Fixing the blinds

This morning as I talked to my husband about transitions being hard and writers needing space and children running wild in the summer and the need to find a rhythm to our days, he told me he was going to get tape to fix the blinds above our bed that breaks every day. Outside the office window a bird is tweeting without stop, only she sounds like a creaking doorway with no stop to it. Around us, the house is waking which normally means one girl calling out to us or to each other or thumping down the steps. I am surrounded in privileges that I don’t know how to use and often can’t even make sense of. These are supposed to be idyllic summer days. The summer days of my children’s youth, of my husband’s and mine before we grow older and most probably little more tired and world worn. And we are in London. My husband goes to speak to the girls, something about no screen time today is met with loud protests, the door to the girls’ room squeaks too, open and shut. I can’t remember what it is I was saying before my husband left to get the tape to repair the blinds.

An immigrant again

How long are you here for? they ask me and it gives me pleasure to be able to say confidently, we are here to stay. Back home in America, I heard of the rally cries to Send her back, but what do I say? There is no back for anyone, unless what you really want to say is You of brown/black and other non-white skin go somewhere else. Anywhere but here. The U.K grapples with their own separate voices and sometimes cab drivers talk to me of Brexit with regret or passion or intrigue. On the walk from Wimbledon station to the Wimbledon tennis grounds, a bearded man in grey clothes handed out cold bottles of water in the name of friendship from Muslims in London. There was a sign with something of that order hanging on the fence behind him. I had smiled at him and he bearded and toothy smiled back widely as I took the water gratefully. The cab driver yesterday, a white balding Britisher with an accent I scrambled to keep up with, told me that his mother was an immigrant. I listened to him explain British politics keenly trying to understand the nuances of what he was saying and what he left unsaid. As I stepped off his cab, I wondered at what new and old experiences of immigration awaited me in this new city.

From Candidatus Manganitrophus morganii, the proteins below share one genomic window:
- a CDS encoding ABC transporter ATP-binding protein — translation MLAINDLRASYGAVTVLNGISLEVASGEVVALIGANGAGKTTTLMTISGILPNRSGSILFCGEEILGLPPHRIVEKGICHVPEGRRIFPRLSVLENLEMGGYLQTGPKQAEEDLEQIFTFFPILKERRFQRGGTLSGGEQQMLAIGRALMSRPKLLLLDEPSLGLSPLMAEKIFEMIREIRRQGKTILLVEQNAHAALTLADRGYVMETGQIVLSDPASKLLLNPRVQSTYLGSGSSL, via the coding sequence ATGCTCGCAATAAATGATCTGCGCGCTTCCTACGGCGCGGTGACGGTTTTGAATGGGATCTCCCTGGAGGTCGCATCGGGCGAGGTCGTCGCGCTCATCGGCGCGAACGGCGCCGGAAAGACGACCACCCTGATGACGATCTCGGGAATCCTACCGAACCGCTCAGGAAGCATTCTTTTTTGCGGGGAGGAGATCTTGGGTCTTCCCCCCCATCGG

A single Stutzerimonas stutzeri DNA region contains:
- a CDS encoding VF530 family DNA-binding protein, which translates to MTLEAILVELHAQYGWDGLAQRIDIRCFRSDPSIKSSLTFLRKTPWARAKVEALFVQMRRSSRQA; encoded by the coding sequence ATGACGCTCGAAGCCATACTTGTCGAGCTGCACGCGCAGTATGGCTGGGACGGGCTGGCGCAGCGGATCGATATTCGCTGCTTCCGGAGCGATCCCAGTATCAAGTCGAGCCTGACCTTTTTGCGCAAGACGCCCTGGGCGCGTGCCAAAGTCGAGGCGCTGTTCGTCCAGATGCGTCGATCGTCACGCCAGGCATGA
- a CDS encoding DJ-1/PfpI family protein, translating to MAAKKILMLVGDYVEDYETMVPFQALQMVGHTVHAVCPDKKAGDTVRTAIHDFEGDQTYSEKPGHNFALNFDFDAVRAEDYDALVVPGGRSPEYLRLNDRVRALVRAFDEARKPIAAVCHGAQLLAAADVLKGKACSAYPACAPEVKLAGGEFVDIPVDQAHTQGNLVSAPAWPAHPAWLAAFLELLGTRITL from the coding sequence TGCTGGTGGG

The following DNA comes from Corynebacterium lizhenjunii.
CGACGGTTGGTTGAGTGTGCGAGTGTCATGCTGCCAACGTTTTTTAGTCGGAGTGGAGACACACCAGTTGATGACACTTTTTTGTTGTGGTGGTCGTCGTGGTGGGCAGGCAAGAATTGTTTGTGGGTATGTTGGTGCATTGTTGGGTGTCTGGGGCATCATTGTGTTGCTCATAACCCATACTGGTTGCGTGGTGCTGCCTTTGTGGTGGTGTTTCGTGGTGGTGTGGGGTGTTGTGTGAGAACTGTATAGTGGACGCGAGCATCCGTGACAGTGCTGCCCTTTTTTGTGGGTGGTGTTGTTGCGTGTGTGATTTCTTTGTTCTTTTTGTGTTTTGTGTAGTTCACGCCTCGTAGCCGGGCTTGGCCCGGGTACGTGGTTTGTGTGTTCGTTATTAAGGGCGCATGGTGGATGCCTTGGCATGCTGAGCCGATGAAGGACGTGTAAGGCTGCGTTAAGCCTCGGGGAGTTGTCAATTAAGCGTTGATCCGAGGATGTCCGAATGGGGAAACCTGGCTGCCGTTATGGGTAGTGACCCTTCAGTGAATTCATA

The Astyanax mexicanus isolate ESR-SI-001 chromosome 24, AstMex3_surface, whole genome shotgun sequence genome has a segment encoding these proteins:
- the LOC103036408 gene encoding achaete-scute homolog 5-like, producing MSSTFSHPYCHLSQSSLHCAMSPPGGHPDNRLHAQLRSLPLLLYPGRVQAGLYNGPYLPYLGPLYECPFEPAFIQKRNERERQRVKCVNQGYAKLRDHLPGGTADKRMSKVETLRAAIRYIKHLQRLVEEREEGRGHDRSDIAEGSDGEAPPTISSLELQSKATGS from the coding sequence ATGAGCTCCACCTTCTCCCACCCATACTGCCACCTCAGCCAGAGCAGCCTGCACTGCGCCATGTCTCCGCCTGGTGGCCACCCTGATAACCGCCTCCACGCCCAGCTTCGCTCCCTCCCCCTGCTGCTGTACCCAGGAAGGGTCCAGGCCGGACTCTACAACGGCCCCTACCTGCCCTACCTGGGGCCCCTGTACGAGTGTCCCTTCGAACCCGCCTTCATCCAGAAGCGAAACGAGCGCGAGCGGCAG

There is no order to the things we have done, no method in the madness, no timeline of events. Here in London to study, the family whirls around itself, planets and moons unto themselves. On the roads of London, we have yet to find a direction. These first days have been spent finding a home and finding schools, seeking a rhythm to the days and nights, walking in circles. We find ourselves in the same places or we find new ones but nothing is what it was a few minutes ago and we keep moving on. Sometimes the children complaining of the distances I make them walk, especially when we lose our way, distracts me from the spaces and the views. A lady in a coffee shop gave me her number and welcomed us to London. Her exact words to me as she wrote her name and number on a pink slip of paper, “If you need a friend, here is my number.” I don’t think anyone has ever said those words to me.